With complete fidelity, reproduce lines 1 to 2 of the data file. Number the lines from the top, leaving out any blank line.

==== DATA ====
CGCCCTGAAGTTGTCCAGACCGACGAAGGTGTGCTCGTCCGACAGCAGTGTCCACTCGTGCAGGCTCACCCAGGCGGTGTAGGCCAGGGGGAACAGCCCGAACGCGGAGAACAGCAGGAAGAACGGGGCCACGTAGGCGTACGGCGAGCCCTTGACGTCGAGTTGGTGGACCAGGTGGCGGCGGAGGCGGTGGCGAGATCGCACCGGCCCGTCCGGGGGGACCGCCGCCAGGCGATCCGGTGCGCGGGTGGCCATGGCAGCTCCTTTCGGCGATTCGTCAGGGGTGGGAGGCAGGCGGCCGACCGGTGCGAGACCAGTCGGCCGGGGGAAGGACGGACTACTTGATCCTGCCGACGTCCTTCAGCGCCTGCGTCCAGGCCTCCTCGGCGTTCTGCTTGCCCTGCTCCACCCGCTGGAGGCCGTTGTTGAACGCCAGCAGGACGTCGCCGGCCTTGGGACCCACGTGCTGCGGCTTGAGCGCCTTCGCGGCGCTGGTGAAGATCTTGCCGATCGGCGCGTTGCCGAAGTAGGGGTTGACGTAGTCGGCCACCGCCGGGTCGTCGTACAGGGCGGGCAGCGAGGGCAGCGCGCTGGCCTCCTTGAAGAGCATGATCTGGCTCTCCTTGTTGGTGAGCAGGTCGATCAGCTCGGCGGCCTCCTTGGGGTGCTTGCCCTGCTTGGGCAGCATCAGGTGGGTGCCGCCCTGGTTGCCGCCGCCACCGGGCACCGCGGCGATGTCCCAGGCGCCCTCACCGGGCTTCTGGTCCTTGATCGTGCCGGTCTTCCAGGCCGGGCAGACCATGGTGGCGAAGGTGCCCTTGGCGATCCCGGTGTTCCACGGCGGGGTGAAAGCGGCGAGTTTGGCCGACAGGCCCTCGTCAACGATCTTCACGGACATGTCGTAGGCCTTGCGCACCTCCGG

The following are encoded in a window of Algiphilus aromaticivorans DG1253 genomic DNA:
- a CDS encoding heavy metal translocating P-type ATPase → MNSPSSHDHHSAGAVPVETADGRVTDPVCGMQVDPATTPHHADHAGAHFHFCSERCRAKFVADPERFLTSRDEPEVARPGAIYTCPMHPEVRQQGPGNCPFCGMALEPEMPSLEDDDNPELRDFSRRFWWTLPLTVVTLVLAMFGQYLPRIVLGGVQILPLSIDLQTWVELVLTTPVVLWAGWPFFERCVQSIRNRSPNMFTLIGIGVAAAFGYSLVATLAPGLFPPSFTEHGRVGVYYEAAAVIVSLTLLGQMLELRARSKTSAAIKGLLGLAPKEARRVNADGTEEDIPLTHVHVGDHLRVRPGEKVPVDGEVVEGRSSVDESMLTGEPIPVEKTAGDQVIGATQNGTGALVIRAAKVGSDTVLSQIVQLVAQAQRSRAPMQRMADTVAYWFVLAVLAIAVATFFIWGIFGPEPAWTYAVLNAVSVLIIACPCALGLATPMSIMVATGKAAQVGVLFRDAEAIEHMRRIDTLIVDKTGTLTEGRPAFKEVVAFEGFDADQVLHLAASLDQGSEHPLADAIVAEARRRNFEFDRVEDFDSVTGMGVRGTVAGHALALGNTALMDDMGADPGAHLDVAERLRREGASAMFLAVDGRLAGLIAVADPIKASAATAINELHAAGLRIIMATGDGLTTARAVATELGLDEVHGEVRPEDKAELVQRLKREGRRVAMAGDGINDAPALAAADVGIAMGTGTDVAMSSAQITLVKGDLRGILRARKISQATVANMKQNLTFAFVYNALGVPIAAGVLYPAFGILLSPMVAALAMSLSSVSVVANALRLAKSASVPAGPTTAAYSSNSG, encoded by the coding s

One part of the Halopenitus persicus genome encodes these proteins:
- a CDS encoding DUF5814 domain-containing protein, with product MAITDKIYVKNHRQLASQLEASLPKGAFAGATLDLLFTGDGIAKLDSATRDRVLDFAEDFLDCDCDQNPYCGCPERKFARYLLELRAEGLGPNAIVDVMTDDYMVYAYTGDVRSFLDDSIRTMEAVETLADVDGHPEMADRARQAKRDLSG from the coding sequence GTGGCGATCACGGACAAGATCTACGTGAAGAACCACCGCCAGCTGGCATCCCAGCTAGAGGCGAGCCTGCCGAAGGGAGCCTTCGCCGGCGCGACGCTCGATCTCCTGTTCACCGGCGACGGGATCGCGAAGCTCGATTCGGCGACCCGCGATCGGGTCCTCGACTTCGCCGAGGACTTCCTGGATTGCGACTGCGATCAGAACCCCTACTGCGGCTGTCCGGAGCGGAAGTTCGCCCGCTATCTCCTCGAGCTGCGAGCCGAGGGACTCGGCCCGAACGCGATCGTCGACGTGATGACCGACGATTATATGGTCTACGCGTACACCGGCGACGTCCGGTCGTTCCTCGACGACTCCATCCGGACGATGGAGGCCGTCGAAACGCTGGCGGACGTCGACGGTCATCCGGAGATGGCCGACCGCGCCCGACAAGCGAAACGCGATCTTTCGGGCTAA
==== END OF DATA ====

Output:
CGCCCTGAAGTTGTCCAGACCGACGAAGGTGTGCTCGTCCGACAGCAGTGTCCACTCGTGCAGGCTCACCCAGGCGGTGTAGGCCAGGGGGAACAGCCCGAACGCGGAGAACAGCAGGAAGAACGGGGCCACGTAGGCGTACGGCGAGCCCTTGACGTCGAGTTGGTGGACCAGGTGGCGGCGGAGGCGGTGGCGAGATCGCACCGGCCCGTCCGGGGGGACCGCCGCCAGGCGATCCGGTGCGCGGGTGGCCATGGCAGCTCCTTTCGGCGATTCGTCAGGGGTGGGAGGCAGGCGGCCGACCGGTGCGAGACCAGTCGGCCGGGGGAAGGACGGACTACTTGATCCTGCCGACGTCCTTCAGCGCCTGCGTCCAGGCCTCCTCGGCGTTCTGCTTGCCCTGCTCCACCCGCTGGAGGCCGTTGTTGAACGCCAGCAGGACGTCGCCGGCCTTGGGACCCACGTGCTGCGGCTTGAGCGCCTTCGCGGCGCTGGTGAAGATCTTGCCGATCGGCGCGTTGCCGAAGTAGGGGTTGACGTAGTCGGCCACCGCCGGGTCGTCGTACAGGGCGGGCAGCGAGGGCAGCGCGCTGGCCTCCTTGAAGAGCATGATCTGGCTCTCCTTGTTGGTGAGCAGGTCGATCAGCTCGGCGGCCTCCTTGGGGTGCTTGCCCTGCTTGGGCAGCATCAGGTGGGTGCCGCCCTGGTTGCCGCCGCCACCGGGCACCGCGGCGATGTCCCAGGCGCCCTCACCGGGCTTCTGGTCCTTGATCGTGCCGGTCTTCCAGGCCGGGCAGACCATGGTGGCGAAGGTGCCCTTGGCGATCCCGGTGTTCCACGGCGGGGTGAAAGCGGCGAGTTTGGCCGACAGGCCCTCGTCAACGATCTTCACGGACATGTCGTAGGCCTTGCGCACCTCCGG

The following are encoded in a window of Algiphilus aromaticivorans DG1253 genomic DNA: